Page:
Lorenzo Araujo would have been forgiven had he railed at Jeremiah Jakson, cursed the day he was born, wished him a life of pain.
Jakson, after all, killed Araujo’s 23-year-old daughter, Laura, in July 2014. He strangled the recent Art Institute of Philadelphia graduate, stole some of her things, stuffed her body into a duffel bag, and dumped her in a North Philadelphia lot.
Instead, what happened as Araujo stood in a Philadelphia courtroom Friday to make a victim-impact statement before the 25-year-old Jakson was sentenced left veteran prosecution and defense lawyers stunned and still talking four days later.
Araujo, 69, told Jakson that he forgave him and “hoped he found some peace in his life.”
And then the Oklahoma City psychiatrist took out a pen and a book of poetry he wrote reflecting on his daughter’s death – dedicated to “my daughter and her murderer” – and inscribed the book to Jakson before handing it to a sheriff’s deputy to give to him.
“I have never seen anything like it,” said Jakson’s attorney, Andres Jalon. “He’s a magnificent man, an amazing man.”
Jalon said Jakson accepted the book and had trouble maintaining his composure.
Assistant District Attorney Gail Fairman, a veteran homicide prosecutor, described it as one of those rare moments when individual character and spirituality rose above the horror of a homicide trial.
Fairman said Araujo described a “deep spirituality” he shared with his daughter and said she would have wanted him to do this.
“He thanked everybody, and he said he wanted to show [Jakson] that there was still love for him in the world,” Fairman said.
Araujo’s book of poetry, A Journey of Life, Death and Rebirth with My Daughter, was published last year and is available online. Araujo said that proceeds from sales of the book would go to create a foundation in his daughter’s name to people to travel to help others abroad and to fund prisoner education.
Araujo could not be reached Tuesday for comment. A native of the Dominican Republic, he has published several books of short stories, poetry, and literary critiques. He and his wife, Anania, 55, attended the trial.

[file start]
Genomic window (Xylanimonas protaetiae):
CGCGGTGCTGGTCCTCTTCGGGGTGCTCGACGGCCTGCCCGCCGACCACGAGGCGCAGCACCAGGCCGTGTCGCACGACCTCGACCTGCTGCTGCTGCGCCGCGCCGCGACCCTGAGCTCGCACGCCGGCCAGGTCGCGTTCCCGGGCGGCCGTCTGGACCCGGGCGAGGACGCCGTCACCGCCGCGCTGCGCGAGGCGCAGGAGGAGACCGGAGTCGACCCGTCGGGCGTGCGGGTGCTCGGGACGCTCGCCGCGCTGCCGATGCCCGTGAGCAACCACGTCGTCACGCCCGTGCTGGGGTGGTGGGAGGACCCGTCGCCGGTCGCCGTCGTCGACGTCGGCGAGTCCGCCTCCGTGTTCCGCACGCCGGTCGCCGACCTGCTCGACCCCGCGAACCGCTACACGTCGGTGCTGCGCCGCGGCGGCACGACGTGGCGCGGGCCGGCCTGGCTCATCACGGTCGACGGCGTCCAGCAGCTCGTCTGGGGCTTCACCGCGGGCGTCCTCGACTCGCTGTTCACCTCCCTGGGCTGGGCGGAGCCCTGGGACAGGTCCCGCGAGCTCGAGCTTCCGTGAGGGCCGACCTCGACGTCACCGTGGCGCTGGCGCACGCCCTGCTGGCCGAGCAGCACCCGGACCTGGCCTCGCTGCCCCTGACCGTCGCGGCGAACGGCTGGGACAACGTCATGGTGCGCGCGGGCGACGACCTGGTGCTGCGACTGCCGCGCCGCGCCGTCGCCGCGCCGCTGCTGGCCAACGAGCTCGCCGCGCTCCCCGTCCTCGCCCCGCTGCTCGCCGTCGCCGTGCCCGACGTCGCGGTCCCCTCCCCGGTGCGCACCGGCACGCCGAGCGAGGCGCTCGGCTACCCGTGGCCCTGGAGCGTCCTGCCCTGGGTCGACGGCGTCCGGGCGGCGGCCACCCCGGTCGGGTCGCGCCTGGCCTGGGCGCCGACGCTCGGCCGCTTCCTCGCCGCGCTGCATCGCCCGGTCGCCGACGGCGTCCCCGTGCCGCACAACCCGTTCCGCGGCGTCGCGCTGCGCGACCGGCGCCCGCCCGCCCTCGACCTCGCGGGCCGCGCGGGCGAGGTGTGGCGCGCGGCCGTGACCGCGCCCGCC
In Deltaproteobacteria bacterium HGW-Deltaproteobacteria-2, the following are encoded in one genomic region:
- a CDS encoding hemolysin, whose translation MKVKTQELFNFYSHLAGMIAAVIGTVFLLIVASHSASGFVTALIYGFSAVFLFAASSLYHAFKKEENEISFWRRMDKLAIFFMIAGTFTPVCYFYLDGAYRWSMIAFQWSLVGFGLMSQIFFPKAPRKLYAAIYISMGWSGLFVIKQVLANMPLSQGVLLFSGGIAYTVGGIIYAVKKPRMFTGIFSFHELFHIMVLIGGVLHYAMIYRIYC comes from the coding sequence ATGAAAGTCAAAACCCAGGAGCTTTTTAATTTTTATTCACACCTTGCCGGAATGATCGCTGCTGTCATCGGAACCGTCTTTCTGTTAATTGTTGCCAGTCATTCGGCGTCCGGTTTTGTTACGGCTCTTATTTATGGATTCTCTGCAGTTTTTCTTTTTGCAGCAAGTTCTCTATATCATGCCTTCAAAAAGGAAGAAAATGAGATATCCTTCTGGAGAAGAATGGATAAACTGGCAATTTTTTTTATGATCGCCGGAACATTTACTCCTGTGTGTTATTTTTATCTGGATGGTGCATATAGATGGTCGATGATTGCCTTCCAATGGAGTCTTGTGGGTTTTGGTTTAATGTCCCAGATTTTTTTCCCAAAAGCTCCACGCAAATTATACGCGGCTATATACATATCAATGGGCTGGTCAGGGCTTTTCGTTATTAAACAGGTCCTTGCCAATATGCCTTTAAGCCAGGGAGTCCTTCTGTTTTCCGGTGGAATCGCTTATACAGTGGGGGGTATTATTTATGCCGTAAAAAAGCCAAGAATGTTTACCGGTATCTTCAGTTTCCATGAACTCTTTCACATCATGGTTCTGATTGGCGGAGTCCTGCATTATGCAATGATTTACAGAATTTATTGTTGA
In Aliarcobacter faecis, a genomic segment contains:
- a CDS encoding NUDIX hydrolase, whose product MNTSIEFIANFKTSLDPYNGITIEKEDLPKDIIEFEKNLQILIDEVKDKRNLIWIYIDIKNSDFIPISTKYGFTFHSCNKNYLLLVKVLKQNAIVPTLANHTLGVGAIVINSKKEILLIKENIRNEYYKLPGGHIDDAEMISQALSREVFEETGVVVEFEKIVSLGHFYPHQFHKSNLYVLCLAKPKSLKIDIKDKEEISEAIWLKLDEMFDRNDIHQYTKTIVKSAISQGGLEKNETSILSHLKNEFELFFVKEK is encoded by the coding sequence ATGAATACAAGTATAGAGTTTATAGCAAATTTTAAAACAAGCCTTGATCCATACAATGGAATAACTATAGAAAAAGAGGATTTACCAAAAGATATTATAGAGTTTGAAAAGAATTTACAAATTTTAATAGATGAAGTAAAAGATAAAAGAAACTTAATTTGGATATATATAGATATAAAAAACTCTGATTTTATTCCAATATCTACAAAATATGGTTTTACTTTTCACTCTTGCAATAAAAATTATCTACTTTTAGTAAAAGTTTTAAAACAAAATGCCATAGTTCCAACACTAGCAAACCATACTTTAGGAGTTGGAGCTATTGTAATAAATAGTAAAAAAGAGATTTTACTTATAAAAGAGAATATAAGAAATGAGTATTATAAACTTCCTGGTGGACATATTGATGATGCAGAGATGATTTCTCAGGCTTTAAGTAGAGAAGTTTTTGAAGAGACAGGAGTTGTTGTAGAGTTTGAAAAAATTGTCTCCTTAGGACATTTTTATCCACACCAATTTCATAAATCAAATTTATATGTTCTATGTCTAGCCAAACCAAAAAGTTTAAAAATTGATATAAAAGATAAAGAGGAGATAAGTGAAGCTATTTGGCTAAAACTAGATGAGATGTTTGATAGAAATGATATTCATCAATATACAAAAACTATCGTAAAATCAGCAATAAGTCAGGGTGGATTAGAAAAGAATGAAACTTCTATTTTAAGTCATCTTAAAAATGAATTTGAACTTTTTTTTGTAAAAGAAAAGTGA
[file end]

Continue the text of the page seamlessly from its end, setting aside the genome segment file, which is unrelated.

Jakson was found guilty and sentenced Friday by Common Pleas Court Judge Glenn B. Bronson, who heard the case without a jury. Jakson waived his right to a jury trial in exchange for the prosecutor’s agreeing not to seek the death penalty.
The verdict carried a mandatory sentence of life in prison without parole, but Bronson tacked on 62 1/2 years for robbery, burglary, and abuse of corpse, calling Jakson’s conduct “despicable.”
Jakson testified in his defense, blaming the murder on another woman, but his defense was undercut by an ATM surveillance video that showed him trying to use Araujo’s bank card at a local gas station.
In July 2014, Araujo and Jakson, a sometime security guard and aspiring musician, were living in different rooms on the same floor of
a boarding house on 40th Street near Brown, in Mantua.
Araujo, who volunteered with a Christian outreach group and taught English as a second language, had all her possessions packed in her 2011 Toyota RAV4. With a new degree in fashion marketing, she was looking for a new job and a new place to live.
Around 3 a.m. July 14, 2014, police found Araujo’s Toyota reeking of gasoline and ablaze on Bambrey Street near Tasker, in South Philadelphia.
Later that day, police found Araujo’s bound body in a lot near an abandoned house on Third Street near Susquehanna Avenue in North Philadelphia. Her belongings were scattered around her.
Police suspected Jakson because he went to the emergency room of the Hospital of the University of Pennsylvania shortly after the burning SUV was discovered, seeking treatment for burns to both forearms.